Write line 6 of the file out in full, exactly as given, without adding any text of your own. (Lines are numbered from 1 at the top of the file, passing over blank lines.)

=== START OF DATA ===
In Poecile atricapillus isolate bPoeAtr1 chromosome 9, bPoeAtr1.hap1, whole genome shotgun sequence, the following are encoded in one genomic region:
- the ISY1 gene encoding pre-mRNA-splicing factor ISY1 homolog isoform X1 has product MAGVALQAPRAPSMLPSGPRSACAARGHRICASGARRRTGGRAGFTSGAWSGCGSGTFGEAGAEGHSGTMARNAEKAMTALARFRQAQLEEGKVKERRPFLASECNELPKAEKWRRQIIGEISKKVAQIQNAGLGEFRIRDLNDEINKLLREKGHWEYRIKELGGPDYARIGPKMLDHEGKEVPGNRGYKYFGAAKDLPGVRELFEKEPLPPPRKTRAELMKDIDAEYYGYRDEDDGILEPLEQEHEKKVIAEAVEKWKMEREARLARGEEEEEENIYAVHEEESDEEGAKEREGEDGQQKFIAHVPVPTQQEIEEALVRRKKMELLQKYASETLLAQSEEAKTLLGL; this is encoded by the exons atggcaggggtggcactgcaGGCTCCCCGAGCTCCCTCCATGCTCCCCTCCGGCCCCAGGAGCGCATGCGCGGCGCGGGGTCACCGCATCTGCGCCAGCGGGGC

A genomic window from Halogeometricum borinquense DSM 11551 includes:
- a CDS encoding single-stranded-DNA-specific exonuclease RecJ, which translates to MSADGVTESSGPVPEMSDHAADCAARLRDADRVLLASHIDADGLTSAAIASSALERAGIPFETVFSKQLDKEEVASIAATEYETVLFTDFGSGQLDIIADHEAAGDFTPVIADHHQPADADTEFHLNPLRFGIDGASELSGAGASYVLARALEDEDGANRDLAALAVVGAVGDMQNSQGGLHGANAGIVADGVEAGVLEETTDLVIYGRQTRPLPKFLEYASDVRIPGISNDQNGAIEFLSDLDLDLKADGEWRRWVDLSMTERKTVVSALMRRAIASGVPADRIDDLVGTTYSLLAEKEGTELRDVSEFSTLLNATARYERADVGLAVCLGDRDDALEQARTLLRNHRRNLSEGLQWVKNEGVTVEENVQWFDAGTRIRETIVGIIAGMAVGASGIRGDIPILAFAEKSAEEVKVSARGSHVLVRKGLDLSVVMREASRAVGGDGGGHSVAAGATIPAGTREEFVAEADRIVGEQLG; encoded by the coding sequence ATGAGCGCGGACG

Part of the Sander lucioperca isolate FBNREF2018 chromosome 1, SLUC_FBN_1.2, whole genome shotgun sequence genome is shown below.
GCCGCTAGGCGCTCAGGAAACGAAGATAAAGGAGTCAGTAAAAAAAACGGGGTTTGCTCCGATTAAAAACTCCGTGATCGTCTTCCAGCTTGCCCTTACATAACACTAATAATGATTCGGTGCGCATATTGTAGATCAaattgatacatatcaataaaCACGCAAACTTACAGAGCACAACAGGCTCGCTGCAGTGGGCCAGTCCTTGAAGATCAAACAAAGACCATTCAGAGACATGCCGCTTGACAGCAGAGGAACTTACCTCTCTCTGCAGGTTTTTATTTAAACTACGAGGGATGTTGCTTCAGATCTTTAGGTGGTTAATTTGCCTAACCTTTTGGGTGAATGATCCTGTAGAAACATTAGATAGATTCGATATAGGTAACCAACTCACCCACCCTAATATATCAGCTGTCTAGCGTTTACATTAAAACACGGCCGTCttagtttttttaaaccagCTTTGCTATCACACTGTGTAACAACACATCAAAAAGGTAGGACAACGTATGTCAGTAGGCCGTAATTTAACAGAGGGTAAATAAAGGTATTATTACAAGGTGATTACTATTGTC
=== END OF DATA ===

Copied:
GCCGCTAGGCGCTCAGGAAACGAAGATAAAGGAGTCAGTAAAAAAAACGGGGTTTGCTCCGATTAAAAACTCCGTGATCGTCTTCCAGCTTGCCCTTACATAACACTAATAATGATTCGGTGCGCATATTGTAGATCAaattgatacatatcaataaaCACGCAAACTTACAGAGCACAACAGGCTCGCTGCAGTGGGCCAGTCCTTGAAGATCAAACAAAGACCATTCAGAGACATGCCGCTTGACAGCAGAGGAACTTACCTCTCTCTGCAGGTTTTTATTTAAACTACGAGGGATGTTGCTTCAGATCTTTAGGTGGTTAATTTGCCTAACCTTTTGGGTGAATGATCCTGTAGAAACATTAGATAGATTCGATATAGGTAACCAACTCACCCACCCTAATATATCAGCTGTCTAGCGTTTACATTAAAACACGGCCGTCttagtttttttaaaccagCTTTGCTATCACACTGTGTAACAACACATCAAAAAGGTAGGACAACGTATGTCAGTAGGCCGTAATTTAACAGAGGGTAAATAAAGGTATTATTACAAGGTGATTACTATTGTC